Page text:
Keri Hilson: I Can't Please Everyone
Hilson began her career penning hit records for music’s biggest names, including: Britney Spears, Beyonce, Usher, Ciara and Mary J. Blige and later turned the industry on its ear with show-stopping collaborations with Timbaland, Ne-Yo and Kanye West. Somehow Hilson has managed to maintain a relevant voice as a songwriter and create fresh music of her own. “Sometimes you do get stumped,” says Hilson. “You’re like, ‘Man, I’ve talked about that.’ But no one has heard me deliver it in the way that I deliver it so sometimes I am talking about a subject that I’ve written about for someone else before, but I deliver it differently.”
Hilson will release her second album, No Boys Allowed, on Dec. 21. The 12-track set features collaborations with J. Cole, Nelly, Kanye West, Rick Ross and Chris Brown. While other artists may feel significant pressure following a successful debut, Hilson is surprisingly calm about the new album’s reception.
“I am in a place where I’m a lot less concerned with how things are received. That mindset for me right now is a gift. I don’t feel the pressure to be liked or loved by everyone. I can’t please everyone. You’re not going to win that battle, even when you feel like you are doing something everyone will like. People have something to say no matter what, so I may as well be myself.”
It is this confidence and strong sense of self that thematically propels Hilson’s latest offering. Driven by the hit singles “Breaking Point” and “Pretty Girl Rock,“ No Boys Allowed is a call to arms for women everywhere. “Sonically [the album] is the same, but the topics and my delivery are probably a little more aggressive,” says Hilson of the evolution of her sound. “The core of it is still emotional, the tone of it is still coming from the same place. Women do need girl power, we do need the togetherness that my music may bring them.”
Watch Hilson channel some of the greatest women in music in her "Pretty Girl Rock" video:
Hilson is proud of the strong female perspective she is known for bringing to her music and the music she writes for others, but the aptly-titled No Boys Allowed is not the type of man-bashing anthology the title may suggest.
“No Boys Allowed and me writing from the perspective that I write from is never meant to alienate men,” says Hilson. “I know men will listen [to it], hear it, come across it, but it’s more like a conversation piece for me to be able to say to them what I think they should know about women.”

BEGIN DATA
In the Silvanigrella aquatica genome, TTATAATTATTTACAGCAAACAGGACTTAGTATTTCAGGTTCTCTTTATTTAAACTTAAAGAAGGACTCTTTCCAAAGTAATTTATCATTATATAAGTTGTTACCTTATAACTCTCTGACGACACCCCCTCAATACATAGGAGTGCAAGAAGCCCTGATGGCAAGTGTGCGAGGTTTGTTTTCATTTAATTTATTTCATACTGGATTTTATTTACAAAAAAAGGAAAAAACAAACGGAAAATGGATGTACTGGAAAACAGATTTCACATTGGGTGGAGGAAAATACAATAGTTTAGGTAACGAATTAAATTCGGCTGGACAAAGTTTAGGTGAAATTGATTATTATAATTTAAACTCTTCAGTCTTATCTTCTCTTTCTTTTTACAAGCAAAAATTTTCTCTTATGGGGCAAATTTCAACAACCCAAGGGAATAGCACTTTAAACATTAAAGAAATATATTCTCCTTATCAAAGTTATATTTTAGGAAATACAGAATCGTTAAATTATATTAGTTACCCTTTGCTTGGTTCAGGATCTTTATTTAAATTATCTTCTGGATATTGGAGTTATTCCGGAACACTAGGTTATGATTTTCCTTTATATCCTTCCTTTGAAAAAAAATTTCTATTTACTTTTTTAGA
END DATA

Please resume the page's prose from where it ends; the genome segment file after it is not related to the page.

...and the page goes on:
Watch Hilson hang with the troops during rehearsals for the show.
Hilson is planning her very own tour of duty early next year in promotion of the new album. “I will be touring probably at some point in January,” says Hilson. “In January we will be putting everything together to hit the road again. That’s the fun part--the really fun part.”
From her tour, Hilson notes, fans should expect the unexpected. “I switch it up every time,” says Hilson. “I don’t want that part to become mundane, because, though the music might get old to me, to those people that come out and bought a ticket that music still might be very fresh.”
Before Hilson gears up for the tour, she is heading home to strike up some holiday cheer with family. “We have a lot of family traditions that we still do since we were kids,” says Hilson. “I come from a family of 7 in all so if we don’t stick to tradition it’s just not the same. We have to do the things we always did.”
Check out Hilson's take on "The Christmas Song" from "A Very BET Christmas"
Not only is Hilson looking forward to continuing family traditions this season, she admits that a CD is all that sits atop her Christmas list. “I’ve always wanted to read the Bible cover to cover,” says Hilson. “I think it’s called ‘The Bible Experience,’ but they had all of these actors reenact the Bible on CD, so I really want that.”
Aside from taking over the music industry as we know it, Hilson’s New Year’s resolution reflects the same humble aspirations that not only brought her from Decatur, Georgia to Interscope Records, but will undoubtedly drive her to greater success in years to come. “It’s always the same,” says Hilson. “It’s to work on being a better person.”